By Michele Linn published November 6, 2015

Why Strong Writing Is a Skill to Prioritize in 2016 (And How to Hire Great Writers)


Last week, I shared one surprising stat from our B2B research: Only 44% of B2B marketers know what success and effectiveness look like. Another finding that jumped out at me – having internal content creators become stronger writers was the lowest-ranked priority for marketers. Really?

We took this finding to our B2B research roundtable panelists, and they were surprised too, saying that writing is a discipline that needs to be prioritized and practiced. Read on to get some practical ideas from our B2B roundtable on how to do that and learn what the CMI LinkedIn community suggests you consider when looking for a great writer.

Thanks to the participants: Ardath Albee, B2B marketing strategist with Marketing Interactions and author of Digital Relevance; Vishal Khanna, director of digital marketing for Wake Forest Innovations; Carla Johnson, president of Type A Communications and co-author of Experiences, the 7th Era of Marketing; Jeannine Rossignol, vice president of marketing for Xerox Consulting and Analytics Services; and Linda Crowe, vice president, digital marketing solutions of Brightcove.

The case for good writing

As you can see in the research below, creating more engaging content was a top priority, and becoming a better storyteller ranked in the middle. How can you do these things without becoming a better writer?


Jeannine explains that even though you may have great thoughts, if you don’t communicate them well, they won’t make a good story and your content won’t be engaging.

I don’t know how you can tell your story if you are not a good writer … For instance, things would come to my desk to take a look at, I would get out my red pen and sit there and I would mark it because it wasn’t good writing. It was a good thought. It was a good idea. It would have made a good story, but it wasn’t written well.

Poor writing also reflects negatively on a brand. Ardath cited research from Acrolinx that said the biggest turnoff for more than half of buyers was grammatical errors and bad writing on a website.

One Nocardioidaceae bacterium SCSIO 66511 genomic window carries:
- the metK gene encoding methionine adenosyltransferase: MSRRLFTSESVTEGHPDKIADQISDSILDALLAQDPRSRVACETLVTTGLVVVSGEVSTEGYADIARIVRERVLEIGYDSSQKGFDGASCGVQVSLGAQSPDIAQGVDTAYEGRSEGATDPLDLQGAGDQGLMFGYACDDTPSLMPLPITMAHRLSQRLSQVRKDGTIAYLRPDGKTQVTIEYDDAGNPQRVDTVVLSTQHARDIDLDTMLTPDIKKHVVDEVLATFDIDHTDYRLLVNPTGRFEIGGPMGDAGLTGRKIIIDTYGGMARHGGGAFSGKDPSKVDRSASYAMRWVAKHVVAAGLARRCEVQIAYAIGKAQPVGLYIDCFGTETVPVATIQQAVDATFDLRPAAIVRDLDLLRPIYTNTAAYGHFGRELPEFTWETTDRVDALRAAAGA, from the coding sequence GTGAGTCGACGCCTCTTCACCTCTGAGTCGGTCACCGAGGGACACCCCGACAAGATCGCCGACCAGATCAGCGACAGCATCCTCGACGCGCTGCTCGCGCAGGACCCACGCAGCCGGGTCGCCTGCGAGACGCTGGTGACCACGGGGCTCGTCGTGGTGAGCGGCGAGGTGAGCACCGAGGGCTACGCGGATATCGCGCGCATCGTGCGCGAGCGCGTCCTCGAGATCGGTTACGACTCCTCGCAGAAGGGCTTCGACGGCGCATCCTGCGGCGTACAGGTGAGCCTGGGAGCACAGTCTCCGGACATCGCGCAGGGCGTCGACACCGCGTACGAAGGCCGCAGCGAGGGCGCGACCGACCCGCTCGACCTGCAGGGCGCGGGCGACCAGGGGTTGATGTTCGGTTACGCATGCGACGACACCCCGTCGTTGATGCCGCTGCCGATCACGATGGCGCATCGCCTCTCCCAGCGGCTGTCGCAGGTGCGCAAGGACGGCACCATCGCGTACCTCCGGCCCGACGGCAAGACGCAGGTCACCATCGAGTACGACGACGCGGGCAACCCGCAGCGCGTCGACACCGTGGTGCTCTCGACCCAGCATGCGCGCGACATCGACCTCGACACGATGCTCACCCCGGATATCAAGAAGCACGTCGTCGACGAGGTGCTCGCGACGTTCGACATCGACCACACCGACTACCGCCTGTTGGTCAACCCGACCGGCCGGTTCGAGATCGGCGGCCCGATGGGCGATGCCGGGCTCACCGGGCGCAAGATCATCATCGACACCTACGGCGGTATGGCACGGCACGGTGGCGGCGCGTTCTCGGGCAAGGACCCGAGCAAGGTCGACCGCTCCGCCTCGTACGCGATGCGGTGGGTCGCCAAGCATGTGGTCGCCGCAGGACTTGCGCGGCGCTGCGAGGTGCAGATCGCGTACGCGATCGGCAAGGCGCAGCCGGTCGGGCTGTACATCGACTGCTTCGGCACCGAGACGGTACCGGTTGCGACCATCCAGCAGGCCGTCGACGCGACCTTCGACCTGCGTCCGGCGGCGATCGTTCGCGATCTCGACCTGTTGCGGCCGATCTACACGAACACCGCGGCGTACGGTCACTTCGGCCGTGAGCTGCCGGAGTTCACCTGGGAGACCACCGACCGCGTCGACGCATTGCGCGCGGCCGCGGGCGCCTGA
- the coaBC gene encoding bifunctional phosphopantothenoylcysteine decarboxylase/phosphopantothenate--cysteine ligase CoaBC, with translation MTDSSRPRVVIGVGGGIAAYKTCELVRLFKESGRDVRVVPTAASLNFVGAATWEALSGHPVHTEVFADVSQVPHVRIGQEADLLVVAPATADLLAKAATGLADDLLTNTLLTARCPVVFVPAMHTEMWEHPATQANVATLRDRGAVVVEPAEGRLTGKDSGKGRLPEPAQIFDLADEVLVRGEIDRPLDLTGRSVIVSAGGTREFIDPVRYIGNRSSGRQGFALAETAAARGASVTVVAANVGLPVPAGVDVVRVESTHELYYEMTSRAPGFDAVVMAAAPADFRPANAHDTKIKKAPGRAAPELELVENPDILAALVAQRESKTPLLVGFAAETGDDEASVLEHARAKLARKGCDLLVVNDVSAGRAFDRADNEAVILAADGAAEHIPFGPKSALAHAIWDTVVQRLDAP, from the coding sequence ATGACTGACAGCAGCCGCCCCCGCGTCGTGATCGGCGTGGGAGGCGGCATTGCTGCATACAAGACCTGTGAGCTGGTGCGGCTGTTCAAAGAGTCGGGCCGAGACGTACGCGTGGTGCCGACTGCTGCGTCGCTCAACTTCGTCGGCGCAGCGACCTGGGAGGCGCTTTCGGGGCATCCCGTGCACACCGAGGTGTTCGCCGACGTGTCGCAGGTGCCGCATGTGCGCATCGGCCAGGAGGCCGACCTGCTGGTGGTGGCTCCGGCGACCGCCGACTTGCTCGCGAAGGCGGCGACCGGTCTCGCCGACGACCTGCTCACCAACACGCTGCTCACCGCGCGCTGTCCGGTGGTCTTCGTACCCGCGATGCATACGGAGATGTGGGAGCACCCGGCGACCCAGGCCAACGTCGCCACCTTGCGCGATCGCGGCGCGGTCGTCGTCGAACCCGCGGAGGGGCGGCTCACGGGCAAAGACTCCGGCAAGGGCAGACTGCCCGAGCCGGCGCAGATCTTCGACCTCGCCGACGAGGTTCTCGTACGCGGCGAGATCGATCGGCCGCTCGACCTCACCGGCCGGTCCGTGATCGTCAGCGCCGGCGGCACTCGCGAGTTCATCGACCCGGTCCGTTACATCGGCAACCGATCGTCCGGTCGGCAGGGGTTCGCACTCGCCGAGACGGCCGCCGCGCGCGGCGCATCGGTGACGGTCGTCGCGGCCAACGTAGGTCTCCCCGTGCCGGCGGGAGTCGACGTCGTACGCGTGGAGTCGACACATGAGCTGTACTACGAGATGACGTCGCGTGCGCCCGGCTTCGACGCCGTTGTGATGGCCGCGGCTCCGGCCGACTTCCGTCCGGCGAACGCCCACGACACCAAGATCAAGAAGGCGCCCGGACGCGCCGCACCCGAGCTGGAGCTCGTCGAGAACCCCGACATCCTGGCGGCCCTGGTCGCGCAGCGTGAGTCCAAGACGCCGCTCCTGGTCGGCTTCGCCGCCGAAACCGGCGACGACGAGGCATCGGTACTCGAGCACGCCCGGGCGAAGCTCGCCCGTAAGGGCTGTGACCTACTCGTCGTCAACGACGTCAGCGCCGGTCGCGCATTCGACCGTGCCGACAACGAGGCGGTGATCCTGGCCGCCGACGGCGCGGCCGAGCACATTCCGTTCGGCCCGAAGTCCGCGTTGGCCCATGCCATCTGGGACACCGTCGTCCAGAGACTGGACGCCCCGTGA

Suggestions for becoming a better writer

Why is writing perceived to be such a low priority? There are multiple reasons. Perhaps it’s because everybody considers themselves to be a writer these days. Or maybe it’s because people have other pressing priorities. Whatever the case, the group offered several suggestions on how to become a stronger writer.


Reading was the first tip that sprang from everyone’s lips. While this is not a new idea, it’s so important to read regularly, not only books and articles related to your industry but also classics and any other genres that interest you.

Copy great writing

I loved this idea from Vishal:

I have an MFA in creative writing and the favorite exercise I was given was to start typing Hemingway. Just type Hemingway and when you finish typing the chapter, keep on writing. What happens is you learn to write like Hemingway, because you learn the cadence of the rhythm of the author. I think you can do the same thing with writing good content for the web. Look at what works well and write that and go further and write your own content.

Have a structure

Ardath shared a story about how she trains writers, and she explained the general structure that makes a good story:

They don’t know how to structure things. What makes a good story? What creates a good flow? You need to start with a hook and then prove your premise with three points and then tie back to the hook and wrap it up with a bow at the end. That’s the basic structure. Most people don’t understand how to put those things together.

Have discipline

As with any skill, you need to continually write if you want to excel at the craft. Most of the panelists have seen their roles shift from writer to editor, and Carla and Ardath are big fans of writing something every day, regardless of whether it’s free writing, fiction, or anything else that suits your fancy.